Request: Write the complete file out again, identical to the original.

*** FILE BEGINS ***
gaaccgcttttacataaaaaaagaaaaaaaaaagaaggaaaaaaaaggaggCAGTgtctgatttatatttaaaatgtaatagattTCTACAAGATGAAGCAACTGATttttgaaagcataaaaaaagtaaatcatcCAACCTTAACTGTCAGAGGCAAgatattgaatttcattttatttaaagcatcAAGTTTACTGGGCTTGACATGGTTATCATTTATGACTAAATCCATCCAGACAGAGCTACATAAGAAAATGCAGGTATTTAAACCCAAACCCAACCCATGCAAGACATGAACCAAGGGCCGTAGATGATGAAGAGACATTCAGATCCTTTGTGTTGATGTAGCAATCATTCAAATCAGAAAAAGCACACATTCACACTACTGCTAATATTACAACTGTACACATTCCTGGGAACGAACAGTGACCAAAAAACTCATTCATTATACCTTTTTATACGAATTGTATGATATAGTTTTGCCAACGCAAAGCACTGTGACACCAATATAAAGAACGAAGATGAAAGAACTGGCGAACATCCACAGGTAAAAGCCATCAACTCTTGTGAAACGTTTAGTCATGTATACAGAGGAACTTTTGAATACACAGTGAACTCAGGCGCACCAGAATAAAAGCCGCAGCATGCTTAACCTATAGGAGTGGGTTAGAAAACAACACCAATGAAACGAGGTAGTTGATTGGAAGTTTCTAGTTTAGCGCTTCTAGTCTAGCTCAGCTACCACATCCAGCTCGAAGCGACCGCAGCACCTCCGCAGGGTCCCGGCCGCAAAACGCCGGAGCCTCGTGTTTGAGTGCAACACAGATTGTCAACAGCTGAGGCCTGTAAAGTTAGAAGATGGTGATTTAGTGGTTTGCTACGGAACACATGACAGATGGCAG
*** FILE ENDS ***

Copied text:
gaaccgcttttacataaaaaaagaaaaaaaaaagaaggaaaaaaaaggaggCAGTgtctgatttatatttaaaatgtaatagattTCTACAAGATGAAGCAACTGATttttgaaagcataaaaaaagtaaatcatcCAACCTTAACTGTCAGAGGCAAgatattgaatttcattttatttaaagcatcAAGTTTACTGGGCTTGACATGGTTATCATTTATGACTAAATCCATCCAGACAGAGCTACATAAGAAAATGCAGGTATTTAAACCCAAACCCAACCCATGCAAGACATGAACCAAGGGCCGTAGATGATGAAGAGACATTCAGATCCTTTGTGTTGATGTAGCAATCATTCAAATCAGAAAAAGCACACATTCACACTACTGCTAATATTACAACTGTACACATTCCTGGGAACGAACAGTGACCAAAAAACTCATTCATTATACCTTTTTATACGAATTGTATGATATAGTTTTGCCAACGCAAAGCACTGTGACACCAATATAAAGAACGAAGATGAAAGAACTGGCGAACATCCACAGGTAAAAGCCATCAACTCTTGTGAAACGTTTAGTCATGTATACAGAGGAACTTTTGAATACACAGTGAACTCAGGCGCACCAGAATAAAAGCCGCAGCATGCTTAACCTATAGGAGTGGGTTAGAAAACAACACCAATGAAACGAGGTAGTTGATTGGAAGTTTCTAGTTTAGCGCTTCTAGTCTAGCTCAGCTACCACATCCAGCTCGAAGCGACCGCAGCACCTCCGCAGGGTCCCGGCCGCAAAACGCCGGAGCCTCGTGTTTGAGTGCAACACAGATTGTCAACAGCTGAGGCCTGTAAAGTTAGAAGATGGTGATTTAGTGGTTTGCTACGGAACACATGACAGATGGCAG